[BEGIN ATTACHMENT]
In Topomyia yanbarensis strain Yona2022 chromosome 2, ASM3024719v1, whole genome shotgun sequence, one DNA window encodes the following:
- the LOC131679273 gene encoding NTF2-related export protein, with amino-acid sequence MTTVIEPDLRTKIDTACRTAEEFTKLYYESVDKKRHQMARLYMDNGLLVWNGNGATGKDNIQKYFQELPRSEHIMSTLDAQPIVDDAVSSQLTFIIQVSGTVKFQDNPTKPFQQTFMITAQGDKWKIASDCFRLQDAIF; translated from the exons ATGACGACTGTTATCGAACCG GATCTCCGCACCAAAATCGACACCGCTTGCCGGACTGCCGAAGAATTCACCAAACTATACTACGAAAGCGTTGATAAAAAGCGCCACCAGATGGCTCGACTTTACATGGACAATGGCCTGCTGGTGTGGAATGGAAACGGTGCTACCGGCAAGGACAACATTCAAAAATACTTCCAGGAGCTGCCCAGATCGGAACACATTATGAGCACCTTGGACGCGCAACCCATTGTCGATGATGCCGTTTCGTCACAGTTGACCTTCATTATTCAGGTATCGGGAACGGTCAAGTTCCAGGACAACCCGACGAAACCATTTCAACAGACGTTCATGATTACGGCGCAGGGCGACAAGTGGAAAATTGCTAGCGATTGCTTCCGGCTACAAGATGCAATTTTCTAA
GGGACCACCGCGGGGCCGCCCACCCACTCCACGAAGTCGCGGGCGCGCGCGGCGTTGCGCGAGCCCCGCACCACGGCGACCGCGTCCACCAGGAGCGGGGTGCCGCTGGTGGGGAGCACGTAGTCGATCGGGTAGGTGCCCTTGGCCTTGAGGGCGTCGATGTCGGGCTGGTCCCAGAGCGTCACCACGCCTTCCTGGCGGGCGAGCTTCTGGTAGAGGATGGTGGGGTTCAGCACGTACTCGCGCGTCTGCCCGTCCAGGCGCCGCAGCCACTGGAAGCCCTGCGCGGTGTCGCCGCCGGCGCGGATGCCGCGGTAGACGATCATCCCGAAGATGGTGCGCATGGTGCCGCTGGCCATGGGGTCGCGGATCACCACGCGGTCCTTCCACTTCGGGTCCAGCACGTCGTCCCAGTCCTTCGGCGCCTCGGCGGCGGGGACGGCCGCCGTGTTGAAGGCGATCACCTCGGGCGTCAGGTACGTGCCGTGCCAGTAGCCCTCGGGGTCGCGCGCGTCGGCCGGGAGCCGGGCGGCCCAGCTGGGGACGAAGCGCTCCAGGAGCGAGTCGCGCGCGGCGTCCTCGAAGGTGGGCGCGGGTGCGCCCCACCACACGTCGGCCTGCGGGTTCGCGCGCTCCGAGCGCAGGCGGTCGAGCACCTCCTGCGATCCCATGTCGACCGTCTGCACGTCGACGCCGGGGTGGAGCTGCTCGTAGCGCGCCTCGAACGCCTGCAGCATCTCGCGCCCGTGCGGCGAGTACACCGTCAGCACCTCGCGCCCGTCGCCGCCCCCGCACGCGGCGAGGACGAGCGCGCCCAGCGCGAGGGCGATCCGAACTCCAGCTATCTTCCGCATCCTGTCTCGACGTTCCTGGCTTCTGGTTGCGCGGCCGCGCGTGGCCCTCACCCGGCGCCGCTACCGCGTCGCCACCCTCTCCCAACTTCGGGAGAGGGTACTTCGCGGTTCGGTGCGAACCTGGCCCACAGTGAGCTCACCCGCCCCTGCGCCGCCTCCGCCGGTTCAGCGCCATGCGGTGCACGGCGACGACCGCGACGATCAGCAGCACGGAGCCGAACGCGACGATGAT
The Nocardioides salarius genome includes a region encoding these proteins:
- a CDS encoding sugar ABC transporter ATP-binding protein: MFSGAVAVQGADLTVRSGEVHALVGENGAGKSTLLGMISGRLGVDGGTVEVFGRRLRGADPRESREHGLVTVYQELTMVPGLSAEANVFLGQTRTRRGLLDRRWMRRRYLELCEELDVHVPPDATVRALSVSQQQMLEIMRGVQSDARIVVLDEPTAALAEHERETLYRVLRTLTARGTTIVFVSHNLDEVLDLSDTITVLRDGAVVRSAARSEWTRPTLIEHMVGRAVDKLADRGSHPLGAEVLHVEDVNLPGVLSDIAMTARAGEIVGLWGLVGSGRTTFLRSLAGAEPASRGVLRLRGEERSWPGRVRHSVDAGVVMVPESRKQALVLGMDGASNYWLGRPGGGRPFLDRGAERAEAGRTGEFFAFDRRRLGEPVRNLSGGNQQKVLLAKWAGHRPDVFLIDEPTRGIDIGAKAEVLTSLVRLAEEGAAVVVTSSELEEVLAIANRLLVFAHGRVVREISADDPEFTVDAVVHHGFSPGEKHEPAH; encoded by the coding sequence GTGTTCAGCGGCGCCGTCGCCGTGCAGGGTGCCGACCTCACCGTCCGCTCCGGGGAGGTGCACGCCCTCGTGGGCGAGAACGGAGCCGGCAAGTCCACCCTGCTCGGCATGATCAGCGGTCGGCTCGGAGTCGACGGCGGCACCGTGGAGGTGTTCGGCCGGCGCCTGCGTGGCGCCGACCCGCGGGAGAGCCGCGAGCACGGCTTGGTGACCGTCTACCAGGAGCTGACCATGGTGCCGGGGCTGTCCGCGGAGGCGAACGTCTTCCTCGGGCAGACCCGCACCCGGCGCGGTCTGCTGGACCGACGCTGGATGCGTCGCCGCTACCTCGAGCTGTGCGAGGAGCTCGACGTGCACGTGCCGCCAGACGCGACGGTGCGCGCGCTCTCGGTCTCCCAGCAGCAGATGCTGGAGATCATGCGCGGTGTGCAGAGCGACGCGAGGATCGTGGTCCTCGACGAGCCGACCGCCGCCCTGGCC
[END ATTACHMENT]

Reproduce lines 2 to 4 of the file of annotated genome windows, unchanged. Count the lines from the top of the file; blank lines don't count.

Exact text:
- the LOC131679273 gene encoding NTF2-related export protein, with amino-acid sequence MTTVIEPDLRTKIDTACRTAEEFTKLYYESVDKKRHQMARLYMDNGLLVWNGNGATGKDNIQKYFQELPRSEHIMSTLDAQPIVDDAVSSQLTFIIQVSGTVKFQDNPTKPFQQTFMITAQGDKWKIASDCFRLQDAIF; translated from the exons ATGACGACTGTTATCGAACCG GATCTCCGCACCAAAATCGACACCGCTTGCCGGACTGCCGAAGAATTCACCAAACTATACTACGAAAGCGTTGATAAAAAGCGCCACCAGATGGCTCGACTTTACATGGACAATGGCCTGCTGGTGTGGAATGGAAACGGTGCTACCGGCAAGGACAACATTCAAAAATACTTCCAGGAGCTGCCCAGATCGGAACACATTATGAGCACCTTGGACGCGCAACCCATTGTCGATGATGCCGTTTCGTCACAGTTGACCTTCATTATTCAGGTATCGGGAACGGTCAAGTTCCAGGACAACCCGACGAAACCATTTCAACAGACGTTCATGATTACGGCGCAGGGCGACAAGTGGAAAATTGCTAGCGATTGCTTCCGGCTACAAGATGCAATTTTCTAA
GGGACCACCGCGGGGCCGCCCACCCACTCCACGAAGTCGCGGGCGCGCGCGGCGTTGCGCGAGCCCCGCACCACGGCGACCGCGTCCACCAGGAGCGGGGTGCCGCTGGTGGGGAGCACGTAGTCGATCGGGTAGGTGCCCTTGGCCTTGAGGGCGTCGATGTCGGGCTGGTCCCAGAGCGTCACCACGCCTTCCTGGCGGGCGAGCTTCTGGTAGAGGATGGTGGGGTTCAGCACGTACTCGCGCGTCTGCCCGTCCAGGCGCCGCAGCCACTGGAAGCCCTGCGCGGTGTCGCCGCCGGCGCGGATGCCGCGGTAGACGATCATCCCGAAGATGGTGCGCATGGTGCCGCTGGCCATGGGGTCGCGGATCACCACGCGGTCCTTCCACTTCGGGTCCAGCACGTCGTCCCAGTCCTTCGGCGCCTCGGCGGCGGGGACGGCCGCCGTGTTGAAGGCGATCACCTCGGGCGTCAGGTACGTGCCGTGCCAGTAGCCCTCGGGGTCGCGCGCGTCGGCCGGGAGCCGGGCGGCCCAGCTGGGGACGAAGCGCTCCAGGAGCGAGTCGCGCGCGGCGTCCTCGAAGGTGGGCGCGGGTGCGCCCCACCACACGTCGGCCTGCGGGTTCGCGCGCTCCGAGCGCAGGCGGTCGAGCACCTCCTGCGATCCCATGTCGACCGTCTGCACGTCGACGCCGGGGTGGAGCTGCTCGTAGCGCGCCTCGAACGCCTGCAGCATCTCGCGCCCGTGCGGCGAGTACACCGTCAGCACCTCGCGCCCGTCGCCGCCCCCGCACGCGGCGAGGACGAGCGCGCCCAGCGCGAGGGCGATCCGAACTCCAGCTATCTTCCGCATCCTGTCTCGACGTTCCTGGCTTCTGGTTGCGCGGCCGCGCGTGGCCCTCACCCGGCGCCGCTACCGCGTCGCCACCCTCTCCCAACTTCGGGAGAGGGTACTTCGCGGTTCGGTGCGAACCTGGCCCACAGTGAGCTCACCCGCCCCTGCGCCGCCTCCGCCGGTTCAGCGCCATGCGGTGCACGGCGACGACCGCGACGATCAGCAGCACGGAGCCGAACGCGACGATGAT
The Nocardioides salarius genome includes a region encoding these proteins: